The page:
Nobel Laureate Gabriel García Márquez dies at 87

Garcia Marquez had been ill and had made few public appearances recently. AP / Getty Images
Gabriel García Márquez, Nobel Prize-winning author of One Hundred Years of Solitude and Love in the Time of Cholera, has died. Garcia Marquez was considered one of the greatest Spanish-language authors, best known for his masterpiece of magical realism, One Hundred Years of Solitude. The 1967 novel sold more than 30 million copies and he was awarded the Nobel Prize for Literature in 1982.

Nobel Prize-winning novelist Gabriel García Márquez, who was praised as the most popular Spanish-language writer since Cervantes, died Thursday in Mexico City at the age of 87.
The Mexican government said Garcia Marquez died at 2pm (1900 GMT) on Thursday. A gray hearse escorted by dozens of police officers in patrol cars and on motorcycles left the author\’s home about three hours later.
Widely considered the most popular Spanish-language writer since Miguel de Cervantes in the 17th century, García Márquez achieved literary celebrity that spawned comparisons to Mark Twain and Charles Dickens.
His fictional works outsold everything published in Spanish except the Bible. The epic 1967 novel One Hundred Years of Solitude sold more than 50 million copies in more than 25 languages.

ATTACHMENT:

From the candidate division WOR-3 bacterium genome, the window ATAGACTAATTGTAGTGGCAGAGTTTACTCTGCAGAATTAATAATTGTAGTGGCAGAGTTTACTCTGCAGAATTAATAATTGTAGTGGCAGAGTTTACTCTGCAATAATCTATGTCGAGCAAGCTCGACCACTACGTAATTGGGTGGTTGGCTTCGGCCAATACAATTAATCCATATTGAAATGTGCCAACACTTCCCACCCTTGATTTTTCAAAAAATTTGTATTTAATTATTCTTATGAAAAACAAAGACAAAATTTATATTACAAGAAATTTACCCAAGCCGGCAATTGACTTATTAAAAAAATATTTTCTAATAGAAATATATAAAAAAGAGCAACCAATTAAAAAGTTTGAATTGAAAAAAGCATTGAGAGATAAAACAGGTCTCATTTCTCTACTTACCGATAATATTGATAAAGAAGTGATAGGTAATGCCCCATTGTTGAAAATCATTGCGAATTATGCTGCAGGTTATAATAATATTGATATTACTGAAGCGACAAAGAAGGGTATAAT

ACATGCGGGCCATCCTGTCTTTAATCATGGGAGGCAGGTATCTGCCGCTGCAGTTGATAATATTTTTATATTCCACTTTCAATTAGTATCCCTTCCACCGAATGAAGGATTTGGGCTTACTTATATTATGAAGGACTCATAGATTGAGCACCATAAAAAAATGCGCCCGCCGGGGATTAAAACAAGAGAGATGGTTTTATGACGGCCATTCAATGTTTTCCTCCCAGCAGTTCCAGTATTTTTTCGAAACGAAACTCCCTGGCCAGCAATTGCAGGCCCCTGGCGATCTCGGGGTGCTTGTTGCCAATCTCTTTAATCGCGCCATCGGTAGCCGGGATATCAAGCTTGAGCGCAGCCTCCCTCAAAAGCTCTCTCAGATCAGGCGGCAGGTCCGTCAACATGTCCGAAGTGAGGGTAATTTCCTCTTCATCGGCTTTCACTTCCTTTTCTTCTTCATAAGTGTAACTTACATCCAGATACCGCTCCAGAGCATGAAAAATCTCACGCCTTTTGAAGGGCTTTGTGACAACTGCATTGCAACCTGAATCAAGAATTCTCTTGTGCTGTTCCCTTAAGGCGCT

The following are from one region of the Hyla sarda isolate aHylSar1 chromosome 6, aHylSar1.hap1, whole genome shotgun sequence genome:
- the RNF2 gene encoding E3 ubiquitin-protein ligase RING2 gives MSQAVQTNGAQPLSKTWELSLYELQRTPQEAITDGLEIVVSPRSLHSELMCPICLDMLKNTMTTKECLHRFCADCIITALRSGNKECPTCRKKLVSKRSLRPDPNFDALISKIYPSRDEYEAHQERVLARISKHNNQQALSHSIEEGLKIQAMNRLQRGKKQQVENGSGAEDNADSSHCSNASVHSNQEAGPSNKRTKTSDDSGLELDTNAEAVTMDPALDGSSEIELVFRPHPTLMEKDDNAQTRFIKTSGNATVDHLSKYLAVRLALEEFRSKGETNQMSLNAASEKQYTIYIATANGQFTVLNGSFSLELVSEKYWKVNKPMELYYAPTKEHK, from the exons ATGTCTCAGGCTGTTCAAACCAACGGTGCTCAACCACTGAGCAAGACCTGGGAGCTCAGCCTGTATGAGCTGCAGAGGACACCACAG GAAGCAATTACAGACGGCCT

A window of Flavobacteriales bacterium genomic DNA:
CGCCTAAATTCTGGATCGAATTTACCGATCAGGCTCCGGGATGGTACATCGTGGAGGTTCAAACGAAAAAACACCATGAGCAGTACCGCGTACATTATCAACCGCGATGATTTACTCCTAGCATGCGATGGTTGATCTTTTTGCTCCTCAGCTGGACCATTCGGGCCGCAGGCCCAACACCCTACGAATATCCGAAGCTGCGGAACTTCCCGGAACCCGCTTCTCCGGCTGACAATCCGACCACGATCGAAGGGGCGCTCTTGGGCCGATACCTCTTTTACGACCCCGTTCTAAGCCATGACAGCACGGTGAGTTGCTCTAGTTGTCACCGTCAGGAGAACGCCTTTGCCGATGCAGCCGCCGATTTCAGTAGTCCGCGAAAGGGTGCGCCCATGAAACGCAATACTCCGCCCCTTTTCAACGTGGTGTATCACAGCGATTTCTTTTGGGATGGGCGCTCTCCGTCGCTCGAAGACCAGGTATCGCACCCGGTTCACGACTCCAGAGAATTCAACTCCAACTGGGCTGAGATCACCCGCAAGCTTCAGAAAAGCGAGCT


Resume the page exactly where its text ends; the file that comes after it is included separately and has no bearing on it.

García Márquez, a native of Colombia, is widely credited with helping to popularize "magic realism," a genre that blends the everyday with fantastical elements.
García Márquez won the Nobel Prize for literature in 1982 for his novels and short stories. When he won the award, he called Latin America a "source of insatiable creativity, full of sorrow and beauty."
Garcia Marquez was born in Aracataca, a small town near Colombia\’s Caribbean coast, on March 6, 1927. He was the eldest of the 11 children of Luisa Santiaga Marquez and Gabriel Elijio Garcia, a telegraphist and a wandering homeopathic pharmacist. 
He is survived by his wife and two sons.
Source: Agencies
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